Algae on water

While wood ash won’t actually kill algae, ashes can help control it. Because wood ash is so high in potassium, sprinkling it into a pond will encourage the other plants to grow and compete with the algae, keeping it in check.

10. Remove Skunk Stink

Skunk in grass

If your pet has ever had a run-in with a skunk, you know how hard it is to get rid of the stench. Because fireplace ashes absorb odors, you can use them to get your pet smelling better, faster. Just rub ashes into your pet’s fur to absorb the smell.

11. Clean Up Soot

Fire in fireplace

In the same way that a wood-ash paste can remove tarnish, it can be used to remove soot from fireplace doors. When you are cleaning your fireplace, simply mix ashes and a little water into a paste. Use the paste as a mild abrasive to get that glass shiny and clean again.

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12. Make Natural Bleach

clear bottles of cleaning product

When wood ash is mixed with water, the resulting substance is called lye water. Lye water is often used in soap, but it can also be used by itself as a bleaching agent. A cupful added to a load of wash should do the trick.

13. Control Humidity

Humid bathroom

Wood ash is a desiccant that you can use to dry out humid spaces, like damp basements and poorly ventilated bathrooms. A small tray of wood ash in the corner can help draw the humidity out of a room.

14. Deter Ants

three ant hills

Have ants taken over in your lawn? Sprinkle a layer of wood ash over those ant hills to force them to relocate.

RELATED: 12 Tried-and-True Tricks to Stamp Out Ants

15. Put Out Fires

Fire pit with lawn chairs

Like sand, fine wood ash can smother a small fire. Keep a bucket of cooled ash close to the fire pit or fireplace in case you need to extinguish any wayward embers.

16. Fertilize Your Lawn

adding wood ash to vegetable garden

When applied appropriately, untreated wood ash has been shown to increase soil fertility and significantly improve crop growth. And what’s good for crops is good for turf. The potassium content of ash promotes root growth, while its alkalinity helps balance pH levels. Many lawn fertilizers contain high levels of nitrogen, which can eventually lower soil pH. Sprinkle cooled ash evenly over the lawn and water. However, don’t apply too much wood ash in the garden, or apply it too often. Excessive application can lead to an imbalance in the soil.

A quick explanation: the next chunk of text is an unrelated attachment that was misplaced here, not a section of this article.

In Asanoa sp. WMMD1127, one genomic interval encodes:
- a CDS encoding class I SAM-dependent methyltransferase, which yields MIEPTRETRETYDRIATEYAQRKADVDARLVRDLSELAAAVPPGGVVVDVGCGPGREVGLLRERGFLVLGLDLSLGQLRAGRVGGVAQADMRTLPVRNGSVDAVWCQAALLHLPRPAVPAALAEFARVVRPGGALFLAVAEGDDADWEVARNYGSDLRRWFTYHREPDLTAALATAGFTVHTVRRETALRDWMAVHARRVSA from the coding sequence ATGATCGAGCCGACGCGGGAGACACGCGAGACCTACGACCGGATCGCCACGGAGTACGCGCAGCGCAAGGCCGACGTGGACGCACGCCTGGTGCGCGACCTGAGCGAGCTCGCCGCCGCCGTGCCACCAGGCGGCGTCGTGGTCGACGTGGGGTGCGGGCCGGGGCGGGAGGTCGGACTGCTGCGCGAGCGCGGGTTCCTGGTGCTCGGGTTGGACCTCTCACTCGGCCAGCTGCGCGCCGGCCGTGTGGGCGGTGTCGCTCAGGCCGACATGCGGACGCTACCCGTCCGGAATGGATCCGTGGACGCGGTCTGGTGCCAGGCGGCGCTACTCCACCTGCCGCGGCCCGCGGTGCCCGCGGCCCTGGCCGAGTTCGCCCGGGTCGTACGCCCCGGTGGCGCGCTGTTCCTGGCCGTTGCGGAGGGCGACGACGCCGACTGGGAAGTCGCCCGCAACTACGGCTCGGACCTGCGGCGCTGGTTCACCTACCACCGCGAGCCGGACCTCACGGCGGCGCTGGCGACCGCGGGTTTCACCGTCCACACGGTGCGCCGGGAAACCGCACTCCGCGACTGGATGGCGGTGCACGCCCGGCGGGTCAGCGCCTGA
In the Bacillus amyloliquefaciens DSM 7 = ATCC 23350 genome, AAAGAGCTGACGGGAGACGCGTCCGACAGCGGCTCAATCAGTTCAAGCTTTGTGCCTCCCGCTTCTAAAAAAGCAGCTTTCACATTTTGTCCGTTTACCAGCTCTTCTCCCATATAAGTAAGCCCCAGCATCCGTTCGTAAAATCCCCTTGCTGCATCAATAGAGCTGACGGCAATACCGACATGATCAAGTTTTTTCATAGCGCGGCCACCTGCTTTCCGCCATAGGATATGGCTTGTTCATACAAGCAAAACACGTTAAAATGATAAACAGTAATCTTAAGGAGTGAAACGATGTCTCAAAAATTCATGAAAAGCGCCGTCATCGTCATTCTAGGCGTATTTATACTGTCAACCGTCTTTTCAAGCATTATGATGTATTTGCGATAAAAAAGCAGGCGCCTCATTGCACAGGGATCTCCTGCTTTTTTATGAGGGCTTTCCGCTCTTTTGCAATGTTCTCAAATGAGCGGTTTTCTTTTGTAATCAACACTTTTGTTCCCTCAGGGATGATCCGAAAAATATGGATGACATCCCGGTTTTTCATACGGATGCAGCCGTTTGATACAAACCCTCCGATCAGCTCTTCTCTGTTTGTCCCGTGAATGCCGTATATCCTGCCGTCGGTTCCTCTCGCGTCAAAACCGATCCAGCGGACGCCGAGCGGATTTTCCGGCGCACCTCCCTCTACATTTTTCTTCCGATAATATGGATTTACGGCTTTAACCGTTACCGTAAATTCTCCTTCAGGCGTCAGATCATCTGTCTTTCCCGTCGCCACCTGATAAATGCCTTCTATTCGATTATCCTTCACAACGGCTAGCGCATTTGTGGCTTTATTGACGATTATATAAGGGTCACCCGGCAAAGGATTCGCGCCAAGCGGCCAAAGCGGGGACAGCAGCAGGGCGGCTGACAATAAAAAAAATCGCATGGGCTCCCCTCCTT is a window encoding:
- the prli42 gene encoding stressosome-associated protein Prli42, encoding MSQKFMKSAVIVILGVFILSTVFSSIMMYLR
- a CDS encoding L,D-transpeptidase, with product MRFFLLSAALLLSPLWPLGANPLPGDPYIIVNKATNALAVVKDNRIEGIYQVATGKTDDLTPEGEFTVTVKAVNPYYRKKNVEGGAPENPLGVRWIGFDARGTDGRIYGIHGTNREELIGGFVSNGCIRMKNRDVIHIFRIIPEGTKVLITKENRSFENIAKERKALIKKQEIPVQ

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17. Create Pottery Glaze

person brushing on pottery glaze

Wood ash can also be used as a pottery glaze due to its high mineral content. Use rubber gloves and a mesh sieve to remove larger particles. Gradually add water to create a slurry and then use a brush or spray to apply the slurry onto your pottery pieces before firing them in a kiln.

18. Make a Dust Bath

chicken dust bathing

Dust bathing is an important cleaning ritual for chickens since it helps keep their feathers clean by killing critters like lice, mites, and fleas. Fill a low container (a shallow bin or sandbox will work) with soil and wood ash, and let your chickens dust off their tail feathers.

RELATED: 11 Things You Need if You’re Raising Backyard Chickens

19. Repel Mice

Mouse in floor corner

Like snails and slugs, mice don’t like the abrasive texture of wood ash. Sprinkle a thin layer around the perimeter of your space—especially near entry points like doors and windows—to keep mice at bay.

20. Store Seeds

Storing plant broccoli seeds

If you’ve got seeds laying around but aren’t ready to plant them yet, wood ash is an effective method for storing seeds. Place a thin layer of ash at the bottom of an airtight container. Place the seeds on the ash and then apply another layer of wood ash on top. Seal the container tightly and store it in a cool, dry place.